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Report

Redistricting and Congressional Control: A First Look

  • Sundeep Iyer
  • Keesha Gaskins
Published: October 25, 2012

In Amer­ica’s deeply divided polit­ical climate, even small changes to district bound­ar­ies can determ­ine which party controls Congress. The outcome of redis­trict­ing can make the differ­ence between which policies are adop­ted and which ones are ignored — not just in 2013, but for the next decade. This prelim­in­ary analysis focuses on who drew the lines follow­ing the 2010 Census — legis­latures, commis­sions, or courts — and how that process could affect elect­oral compet­it­ive­ness and the partisan balance of power in Congress in the upcom­ing elec­tion. Many elec­tion contests are decided not on Elec­tion Day, but months and years before, when states redraw their districts. 

 

In Amer­ica’s deeply divided polit­ical climate, even small changes to district bound­ar­ies can determ­ine which party controls Congress. The outcome of redis­trict­ing can make the differ­ence between which policies are adop­ted and which ones are ignored — not just in 2013, but for the next decade. This prelim­in­ary analysis focuses on who drew the lines follow­ing the 2010 Census — legis­latures, commis­sions, or courts — and how that process could affect elect­oral compet­it­ive­ness and the partisan balance of power in Congress in the upcom­ing elec­tion. Many elec­tion contests are decided not on Elec­tion Day, but months and years before, when states redraw their districts. 

 


 

Down­load the Report (PDF)

Read the Exec­ut­ive Summary

See the Inter­act­ive Map

Over­view: Before and After Redis­trict­ing

View the Report


Exec­ut­ive Summary

Follow­ing the 2010 Census, states redrew Congres­sional districts across the coun­try. In Amer­ica’s deeply divided polit­ical climate, even small changes to district bound­ar­ies can determ­ine which party controls Congress. The outcome of redis­trict­ing can make the differ­ence between which policies are adop­ted and which ones are ignored — not just in 2013, but for the next decade. But redis­trict­ing is not just consequen­tial for partisan control. It also affects how communit­ies are repres­en­ted and determ­ines whether legis­lat­ors are respons­ive to the citizens they repres­ent.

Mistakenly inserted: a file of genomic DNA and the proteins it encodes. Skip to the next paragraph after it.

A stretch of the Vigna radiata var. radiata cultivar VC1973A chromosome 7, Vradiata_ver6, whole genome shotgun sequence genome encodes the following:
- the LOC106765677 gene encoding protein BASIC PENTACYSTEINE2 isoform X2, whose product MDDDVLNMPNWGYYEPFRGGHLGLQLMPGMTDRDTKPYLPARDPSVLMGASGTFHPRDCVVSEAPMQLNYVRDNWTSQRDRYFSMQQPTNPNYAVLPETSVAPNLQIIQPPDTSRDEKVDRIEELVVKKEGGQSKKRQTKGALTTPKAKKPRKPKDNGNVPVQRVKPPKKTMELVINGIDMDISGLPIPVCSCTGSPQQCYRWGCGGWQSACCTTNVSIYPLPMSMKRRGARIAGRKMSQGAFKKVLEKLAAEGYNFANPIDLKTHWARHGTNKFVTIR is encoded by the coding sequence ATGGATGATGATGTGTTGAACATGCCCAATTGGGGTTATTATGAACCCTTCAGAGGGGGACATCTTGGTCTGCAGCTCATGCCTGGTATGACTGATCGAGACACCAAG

What has happened in this redis­trict­ing cycle? What will be the likely consequences? Of course, it is too early to say for sure — the votes have not been coun­ted. But it is not too early to make some prelim­in­ary assess­ments. This study — a prologue to a more extens­ive analysis forth­com­ing in the spring — features our initial analysis of the 2010 congres­sional redis­trict­ing cycle. It focuses on the likely impact of redis­trict­ing on the partisan balance of power in Congress.
Based on our prelim­in­ary analysis, it is clear that:

  • Repub­lic­ans were the clear winners of the 2010 redis­trict­ing cycle. Compared to the current partisan makeup of Congress, the net effect of redis­trict­ing was roughly a “wash.” However, before redis­trict­ing, Repub­lic­ans were not in posi­tion to main­tain long-term control of several seats they won in the 2010 elec­tion. During redis­trict­ing, Repub­lican-controlled legis­latures shored up many of their recent gains: The GOP may now be in posi­tion to main­tain long-term control of about 11 more seats than they would have under the pre-redis­trict­ing district lines. As a result, Demo­crats will find it harder to gain the 25 seats needed to take control of the House in 2012.